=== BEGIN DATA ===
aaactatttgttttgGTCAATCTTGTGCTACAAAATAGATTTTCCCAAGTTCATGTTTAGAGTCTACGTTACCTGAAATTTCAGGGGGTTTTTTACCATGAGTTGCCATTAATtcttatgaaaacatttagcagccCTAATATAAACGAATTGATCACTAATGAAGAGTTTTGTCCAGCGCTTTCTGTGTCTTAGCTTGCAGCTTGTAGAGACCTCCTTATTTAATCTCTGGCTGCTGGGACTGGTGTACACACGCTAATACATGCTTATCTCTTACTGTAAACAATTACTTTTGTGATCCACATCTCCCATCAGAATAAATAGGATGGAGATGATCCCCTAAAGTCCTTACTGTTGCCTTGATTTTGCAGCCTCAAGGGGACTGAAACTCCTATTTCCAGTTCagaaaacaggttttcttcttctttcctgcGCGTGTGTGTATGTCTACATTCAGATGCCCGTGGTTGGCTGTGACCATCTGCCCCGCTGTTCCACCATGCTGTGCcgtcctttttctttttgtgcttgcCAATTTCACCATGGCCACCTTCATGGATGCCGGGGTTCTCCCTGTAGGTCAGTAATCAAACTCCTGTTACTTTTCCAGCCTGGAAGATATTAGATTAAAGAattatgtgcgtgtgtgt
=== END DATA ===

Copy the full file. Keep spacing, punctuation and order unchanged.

aaactatttgttttgGTCAATCTTGTGCTACAAAATAGATTTTCCCAAGTTCATGTTTAGAGTCTACGTTACCTGAAATTTCAGGGGGTTTTTTACCATGAGTTGCCATTAATtcttatgaaaacatttagcagccCTAATATAAACGAATTGATCACTAATGAAGAGTTTTGTCCAGCGCTTTCTGTGTCTTAGCTTGCAGCTTGTAGAGACCTCCTTATTTAATCTCTGGCTGCTGGGACTGGTGTACACACGCTAATACATGCTTATCTCTTACTGTAAACAATTACTTTTGTGATCCACATCTCCCATCAGAATAAATAGGATGGAGATGATCCCCTAAAGTCCTTACTGTTGCCTTGATTTTGCAGCCTCAAGGGGACTGAAACTCCTATTTCCAGTTCagaaaacaggttttcttcttctttcctgcGCGTGTGTGTATGTCTACATTCAGATGCCCGTGGTTGGCTGTGACCATCTGCCCCGCTGTTCCACCATGCTGTGCcgtcctttttctttttgtgcttgcCAATTTCACCATGGCCACCTTCATGGATGCCGGGGTTCTCCCTGTAGGTCAGTAATCAAACTCCTGTTACTTTTCCAGCCTGGAAGATATTAGATTAAAGAattatgtgcgtgtgtgt